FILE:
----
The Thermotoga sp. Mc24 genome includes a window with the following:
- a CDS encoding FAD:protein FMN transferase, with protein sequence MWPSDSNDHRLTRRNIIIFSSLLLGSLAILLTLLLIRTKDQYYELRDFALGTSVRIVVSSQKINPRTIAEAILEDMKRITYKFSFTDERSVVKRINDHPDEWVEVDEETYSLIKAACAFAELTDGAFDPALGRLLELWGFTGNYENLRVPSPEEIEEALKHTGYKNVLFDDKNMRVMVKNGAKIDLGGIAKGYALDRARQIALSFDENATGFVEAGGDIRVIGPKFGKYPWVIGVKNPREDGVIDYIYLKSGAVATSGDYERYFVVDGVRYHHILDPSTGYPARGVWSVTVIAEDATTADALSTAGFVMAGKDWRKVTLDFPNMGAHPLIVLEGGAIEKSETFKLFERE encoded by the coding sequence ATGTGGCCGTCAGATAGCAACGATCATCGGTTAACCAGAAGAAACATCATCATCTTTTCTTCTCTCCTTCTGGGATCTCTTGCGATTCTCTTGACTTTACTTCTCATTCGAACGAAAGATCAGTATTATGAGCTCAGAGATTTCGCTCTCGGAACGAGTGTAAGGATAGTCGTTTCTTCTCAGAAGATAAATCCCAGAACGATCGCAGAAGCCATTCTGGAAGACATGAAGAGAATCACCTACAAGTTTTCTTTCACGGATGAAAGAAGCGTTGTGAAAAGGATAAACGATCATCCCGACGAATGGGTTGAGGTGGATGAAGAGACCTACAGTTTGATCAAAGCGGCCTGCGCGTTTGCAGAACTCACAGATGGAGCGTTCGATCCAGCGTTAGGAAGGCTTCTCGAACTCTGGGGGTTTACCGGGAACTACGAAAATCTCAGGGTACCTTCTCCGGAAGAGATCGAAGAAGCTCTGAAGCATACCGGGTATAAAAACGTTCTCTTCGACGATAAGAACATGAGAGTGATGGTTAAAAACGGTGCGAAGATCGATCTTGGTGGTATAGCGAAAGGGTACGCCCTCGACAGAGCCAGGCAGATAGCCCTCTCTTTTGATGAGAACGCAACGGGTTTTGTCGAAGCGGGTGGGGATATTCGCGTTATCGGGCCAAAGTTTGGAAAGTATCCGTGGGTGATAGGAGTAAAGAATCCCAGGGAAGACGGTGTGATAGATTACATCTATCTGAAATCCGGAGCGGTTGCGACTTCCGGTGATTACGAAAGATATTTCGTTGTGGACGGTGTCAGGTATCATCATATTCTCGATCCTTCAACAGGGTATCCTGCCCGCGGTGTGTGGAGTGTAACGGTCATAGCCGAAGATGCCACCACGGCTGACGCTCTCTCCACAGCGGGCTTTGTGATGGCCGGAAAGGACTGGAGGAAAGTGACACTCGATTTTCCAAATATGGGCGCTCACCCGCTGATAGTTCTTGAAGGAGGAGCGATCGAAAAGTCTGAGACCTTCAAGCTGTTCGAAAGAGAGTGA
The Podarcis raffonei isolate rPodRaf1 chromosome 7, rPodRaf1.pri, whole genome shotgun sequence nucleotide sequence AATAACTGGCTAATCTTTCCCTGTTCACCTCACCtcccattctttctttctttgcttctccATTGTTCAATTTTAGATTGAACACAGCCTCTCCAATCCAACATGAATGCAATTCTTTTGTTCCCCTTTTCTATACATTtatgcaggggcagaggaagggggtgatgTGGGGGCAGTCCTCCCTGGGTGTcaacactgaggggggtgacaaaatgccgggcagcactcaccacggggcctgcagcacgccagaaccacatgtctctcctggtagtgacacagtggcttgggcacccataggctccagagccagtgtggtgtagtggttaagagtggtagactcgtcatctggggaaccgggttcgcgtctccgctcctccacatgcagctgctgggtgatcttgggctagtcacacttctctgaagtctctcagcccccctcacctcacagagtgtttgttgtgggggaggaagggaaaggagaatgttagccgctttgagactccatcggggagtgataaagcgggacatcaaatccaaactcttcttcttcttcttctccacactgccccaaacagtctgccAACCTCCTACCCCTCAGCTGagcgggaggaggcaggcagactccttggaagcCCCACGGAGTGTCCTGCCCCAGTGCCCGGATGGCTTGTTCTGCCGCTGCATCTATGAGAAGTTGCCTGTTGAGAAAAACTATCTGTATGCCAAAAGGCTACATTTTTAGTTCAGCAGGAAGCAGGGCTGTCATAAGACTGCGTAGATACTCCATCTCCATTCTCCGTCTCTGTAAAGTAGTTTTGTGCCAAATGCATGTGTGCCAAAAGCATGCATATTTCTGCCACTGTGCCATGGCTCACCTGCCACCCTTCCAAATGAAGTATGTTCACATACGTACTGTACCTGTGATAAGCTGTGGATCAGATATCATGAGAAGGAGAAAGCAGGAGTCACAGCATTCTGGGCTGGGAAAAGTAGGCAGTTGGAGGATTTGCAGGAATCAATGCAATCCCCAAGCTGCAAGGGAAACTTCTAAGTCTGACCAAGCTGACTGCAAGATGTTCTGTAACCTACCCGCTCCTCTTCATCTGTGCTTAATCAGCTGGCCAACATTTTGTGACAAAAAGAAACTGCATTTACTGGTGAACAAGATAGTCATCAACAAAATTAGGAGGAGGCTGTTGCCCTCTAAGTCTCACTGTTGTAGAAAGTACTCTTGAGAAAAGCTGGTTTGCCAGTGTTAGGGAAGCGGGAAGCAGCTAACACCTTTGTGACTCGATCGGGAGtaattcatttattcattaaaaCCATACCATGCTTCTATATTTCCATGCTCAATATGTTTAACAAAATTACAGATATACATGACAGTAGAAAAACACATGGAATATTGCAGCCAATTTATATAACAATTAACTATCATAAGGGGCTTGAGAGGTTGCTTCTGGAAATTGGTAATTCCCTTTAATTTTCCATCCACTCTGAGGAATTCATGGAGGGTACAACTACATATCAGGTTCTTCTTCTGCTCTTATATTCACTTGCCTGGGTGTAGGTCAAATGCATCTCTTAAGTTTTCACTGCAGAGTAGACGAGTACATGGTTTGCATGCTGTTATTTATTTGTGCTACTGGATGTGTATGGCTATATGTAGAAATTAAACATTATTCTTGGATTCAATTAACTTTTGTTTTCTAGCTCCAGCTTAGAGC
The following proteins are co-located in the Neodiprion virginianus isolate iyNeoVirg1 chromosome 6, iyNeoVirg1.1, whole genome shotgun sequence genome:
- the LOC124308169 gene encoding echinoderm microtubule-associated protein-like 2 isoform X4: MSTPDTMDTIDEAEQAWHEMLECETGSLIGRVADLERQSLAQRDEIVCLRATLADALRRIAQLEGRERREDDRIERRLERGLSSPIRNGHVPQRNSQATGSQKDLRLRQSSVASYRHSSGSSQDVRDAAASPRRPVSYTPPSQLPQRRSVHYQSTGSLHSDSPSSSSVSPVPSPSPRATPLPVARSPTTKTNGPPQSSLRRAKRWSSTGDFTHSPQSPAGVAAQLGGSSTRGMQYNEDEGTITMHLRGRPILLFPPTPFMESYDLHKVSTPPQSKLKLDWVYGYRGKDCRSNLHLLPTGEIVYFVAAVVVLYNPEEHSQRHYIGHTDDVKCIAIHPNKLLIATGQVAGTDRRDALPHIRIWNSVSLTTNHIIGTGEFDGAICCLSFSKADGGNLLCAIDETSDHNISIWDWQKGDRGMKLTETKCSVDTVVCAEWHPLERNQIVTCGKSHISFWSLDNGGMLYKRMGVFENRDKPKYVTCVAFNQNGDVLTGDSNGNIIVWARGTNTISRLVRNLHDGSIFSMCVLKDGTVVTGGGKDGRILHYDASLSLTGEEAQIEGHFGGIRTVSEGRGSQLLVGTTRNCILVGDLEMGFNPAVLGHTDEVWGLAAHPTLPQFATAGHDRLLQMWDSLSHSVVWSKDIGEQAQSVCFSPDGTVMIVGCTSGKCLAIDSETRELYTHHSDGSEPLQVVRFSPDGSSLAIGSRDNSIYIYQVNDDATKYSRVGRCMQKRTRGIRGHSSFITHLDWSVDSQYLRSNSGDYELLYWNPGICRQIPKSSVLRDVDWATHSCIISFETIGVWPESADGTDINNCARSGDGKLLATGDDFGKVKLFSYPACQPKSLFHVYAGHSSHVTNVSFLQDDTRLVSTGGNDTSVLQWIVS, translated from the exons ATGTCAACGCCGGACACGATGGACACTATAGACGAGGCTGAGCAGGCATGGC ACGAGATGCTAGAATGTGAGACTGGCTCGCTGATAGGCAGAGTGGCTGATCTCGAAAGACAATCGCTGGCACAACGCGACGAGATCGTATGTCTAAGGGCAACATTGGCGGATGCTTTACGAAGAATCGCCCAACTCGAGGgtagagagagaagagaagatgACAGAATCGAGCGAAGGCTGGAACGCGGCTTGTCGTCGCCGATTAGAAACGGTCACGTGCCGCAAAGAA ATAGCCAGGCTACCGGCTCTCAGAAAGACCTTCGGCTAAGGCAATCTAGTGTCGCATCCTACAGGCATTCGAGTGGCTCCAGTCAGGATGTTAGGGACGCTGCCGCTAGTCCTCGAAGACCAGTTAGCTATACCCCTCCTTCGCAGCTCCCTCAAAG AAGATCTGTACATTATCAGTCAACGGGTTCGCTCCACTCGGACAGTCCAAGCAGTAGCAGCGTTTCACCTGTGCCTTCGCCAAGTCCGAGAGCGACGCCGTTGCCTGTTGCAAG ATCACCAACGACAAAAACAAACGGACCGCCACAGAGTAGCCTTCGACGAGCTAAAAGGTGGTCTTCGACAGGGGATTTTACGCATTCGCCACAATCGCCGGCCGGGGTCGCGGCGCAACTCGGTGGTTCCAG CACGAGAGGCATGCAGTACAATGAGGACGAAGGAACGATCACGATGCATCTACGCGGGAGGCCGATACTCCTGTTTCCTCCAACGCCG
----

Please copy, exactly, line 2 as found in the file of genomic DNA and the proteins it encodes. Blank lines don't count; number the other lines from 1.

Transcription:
- a CDS encoding FAD:protein FMN transferase, with protein sequence MWPSDSNDHRLTRRNIIIFSSLLLGSLAILLTLLLIRTKDQYYELRDFALGTSVRIVVSSQKINPRTIAEAILEDMKRITYKFSFTDERSVVKRINDHPDEWVEVDEETYSLIKAACAFAELTDGAFDPALGRLLELWGFTGNYENLRVPSPEEIEEALKHTGYKNVLFDDKNMRVMVKNGAKIDLGGIAKGYALDRARQIALSFDENATGFVEAGGDIRVIGPKFGKYPWVIGVKNPREDGVIDYIYLKSGAVATSGDYERYFVVDGVRYHHILDPSTGYPARGVWSVTVIAEDATTADALSTAGFVMAGKDWRKVTLDFPNMGAHPLIVLEGGAIEKSETFKLFERE encoded by the coding sequence ATGTGGCCGTCAGATAGCAACGATCATCGGTTAACCAGAAGAAACATCATCATCTTTTCTTCTCTCCTTCTGGGATCTCTTGCGATTCTCTTGACTTTACTTCTCATTCGAACGAAAGATCAGTATTATGAGCTCAGAGATTTCGCTCTCGGAACGAGTGTAAGGATAGTCGTTTCTTCTCAGAAGATAAATCCCAGAACGATCGCAGAAGCCATTCTGGAAGACATGAAGAGAATCACCTACAAGTTTTCTTTCACGGATGAAAGAAGCGTTGTGAAAAGGATAAACGATCATCCCGACGAATGGGTTGAGGTGGATGAAGAGACCTACAGTTTGATCAAAGCGGCCTGCGCGTTTGCAGAACTCACAGATGGAGCGTTCGATCCAGCGTTAGGAAGGCTTCTCGAACTCTGGGGGTTTACCGGGAACTACGAAAATCTCAGGGTACCTTCTCCGGAAGAGATCGAAGAAGCTCTGAAGCATACCGGGTATAAAAACGTTCTCTTCGACGATAAGAACATGAGAGTGATGGTTAAAAACGGTGCGAAGATCGATCTTGGTGGTATAGCGAAAGGGTACGCCCTCGACAGAGCCAGGCAGATAGCCCTCTCTTTTGATGAGAACGCAACGGGTTTTGTCGAAGCGGGTGGGGATATTCGCGTTATCGGGCCAAAGTTTGGAAAGTATCCGTGGGTGATAGGAGTAAAGAATCCCAGGGAAGACGGTGTGATAGATTACATCTATCTGAAATCCGGAGCGGTTGCGACTTCCGGTGATTACGAAAGATATTTCGTTGTGGACGGTGTCAGGTATCATCATATTCTCGATCCTTCAACAGGGTATCCTGCCCGCGGTGTGTGGAGTGTAACGGTCATAGCCGAAGATGCCACCACGGCTGACGCTCTCTCCACAGCGGGCTTTGTGATGGCCGGAAAGGACTGGAGGAAAGTGACACTCGATTTTCCAAATATGGGCGCTCACCCGCTGATAGTTCTTGAAGGAGGAGCGATCGAAAAGTCTGAGACCTTCAAGCTGTTCGAAAGAGAGTGA